Importantly, they must be able to speak about a new reference pitch (say 160Hz): i.e. the reference pitch is the average pitch within a new normal range. Some MTF clients try to speak too high, and end up attracting unwanted attention, because their range of pitches is perceived as unnatural, leading to the counter-intuitive task of intervening to lower their pitch!
Attending the clinic, I was reminded of a short quote from Debbie Phyland during a workshop given last year, where she advised the role of transgender voice therapy was to create a “female voice, not a feminine voice”. There are a wide variety of female voices, and it is not the goal of therapy to create a stereotypically feminine voice (after all, men can have feminine voices, but that’s a topic for another post!). I was impressed with my peers, who were implementing the therapy confidently, producing convincing results. I helped some out with Praat, and was convinced that some of the recordings were of (female) clinicians, not the clients. Voice therapy is the fastest therapy, and seemed particularly rewarding in this case.
My three days at the hospital brought a variety of challenges. I was confronted with a patient with advanced Alzheimer’s, who appeared to have lost the will to eat. Nursing staff and family had reported that the patient had stopped eating a week before, and was refusing all meals and drink. I assessed the patient, and convinced them to eat three teaspoons of custard, but the patient expectorated (spat out) all other offers. I was unsuccessful in communicating with the patient (they had the ‘non-verbal’ descriptor attached to them), and couldn’t really make a judgement about their choices.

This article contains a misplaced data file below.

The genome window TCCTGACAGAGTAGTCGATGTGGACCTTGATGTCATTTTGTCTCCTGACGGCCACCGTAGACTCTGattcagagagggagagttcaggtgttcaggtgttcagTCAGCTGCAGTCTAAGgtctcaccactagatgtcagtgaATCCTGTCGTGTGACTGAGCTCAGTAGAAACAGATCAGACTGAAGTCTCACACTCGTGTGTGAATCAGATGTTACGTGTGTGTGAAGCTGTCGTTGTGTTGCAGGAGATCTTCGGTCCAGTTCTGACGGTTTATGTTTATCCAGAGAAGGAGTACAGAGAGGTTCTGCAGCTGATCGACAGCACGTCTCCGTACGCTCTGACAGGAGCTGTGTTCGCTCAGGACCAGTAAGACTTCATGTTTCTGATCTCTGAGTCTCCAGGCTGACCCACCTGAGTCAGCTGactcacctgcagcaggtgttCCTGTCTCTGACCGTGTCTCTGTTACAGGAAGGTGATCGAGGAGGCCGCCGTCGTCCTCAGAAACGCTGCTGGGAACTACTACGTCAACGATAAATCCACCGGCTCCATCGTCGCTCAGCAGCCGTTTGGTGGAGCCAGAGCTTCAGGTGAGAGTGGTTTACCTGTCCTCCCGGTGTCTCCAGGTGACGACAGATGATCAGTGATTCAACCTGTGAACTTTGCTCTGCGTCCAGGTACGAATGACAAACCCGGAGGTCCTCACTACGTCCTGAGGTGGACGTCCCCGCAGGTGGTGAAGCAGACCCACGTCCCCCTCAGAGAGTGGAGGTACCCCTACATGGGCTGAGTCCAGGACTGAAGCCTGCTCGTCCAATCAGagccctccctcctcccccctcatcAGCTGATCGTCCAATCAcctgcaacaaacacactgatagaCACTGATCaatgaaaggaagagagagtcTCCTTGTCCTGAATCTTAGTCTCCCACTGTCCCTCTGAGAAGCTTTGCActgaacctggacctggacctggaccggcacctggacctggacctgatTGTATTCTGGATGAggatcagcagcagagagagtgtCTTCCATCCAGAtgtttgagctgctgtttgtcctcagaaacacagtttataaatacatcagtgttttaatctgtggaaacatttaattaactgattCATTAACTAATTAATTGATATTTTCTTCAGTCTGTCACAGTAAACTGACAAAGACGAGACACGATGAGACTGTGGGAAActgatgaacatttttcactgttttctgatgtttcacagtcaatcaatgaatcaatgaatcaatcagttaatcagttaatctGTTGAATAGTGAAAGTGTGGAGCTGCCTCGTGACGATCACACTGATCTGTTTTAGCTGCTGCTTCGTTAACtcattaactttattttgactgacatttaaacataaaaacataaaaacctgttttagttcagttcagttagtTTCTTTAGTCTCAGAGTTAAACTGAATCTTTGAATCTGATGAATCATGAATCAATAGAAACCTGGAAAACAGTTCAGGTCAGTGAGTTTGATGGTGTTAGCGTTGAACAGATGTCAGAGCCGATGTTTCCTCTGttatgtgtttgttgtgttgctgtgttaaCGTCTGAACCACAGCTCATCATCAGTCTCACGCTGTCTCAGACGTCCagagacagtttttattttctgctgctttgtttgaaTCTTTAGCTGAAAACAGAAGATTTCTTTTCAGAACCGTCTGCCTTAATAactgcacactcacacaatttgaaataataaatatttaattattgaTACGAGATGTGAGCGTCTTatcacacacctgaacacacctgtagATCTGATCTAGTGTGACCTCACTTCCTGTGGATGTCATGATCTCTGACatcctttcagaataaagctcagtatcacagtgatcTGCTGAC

It seemed possible that they were communicating their desire to cease eating entirely, and if this were true, I thought perhaps we should respect that decision. However, there were a number of other possibilities that entered my mind:
- The patient found feeding painful (oral pain, pharyngeal pain, oesophageal pain, gastro pain, etc.)
- The patient did not like any of the food options
- The patient wanted to eat but was fighting motor abnormalities (I noticed some tongue-thrust)
- The patient did not like to be fed (the patient required full assistance with feeding)
I tried to eliminate all these options by palpating for oral pain, observing for signs of discomfort, seeing if the patient ate for family members, or attempted to self-feed if given the option. Then I had to reassess why I was there. My goal was not making the patient well again, instead it was to assess if the patient could benefit from Speech Pathology input: to which the answer was no. I noted that the family had attempted creating a positive mealtime environment, and this had not increased the amount they fed. In the end, all I had to communicate was that I had made no finding, beyond that nothing I had attempted had increased or would increase oral intake. I saw this patient on Monday, and one of my colleagues made the same finding on Wednesday.
I’ve been thinking about this patient a bit since, and really can’t decide if I had tried everything, or if it’s ever okay to walk away from a patient. No conclusions yet…
- Dacakis, G., et al. (2013). “Development and preliminary evaluation of the transsexual voice questionnaire for male-to-female transsexuals.” Journal of Voice 27(3): 312-320.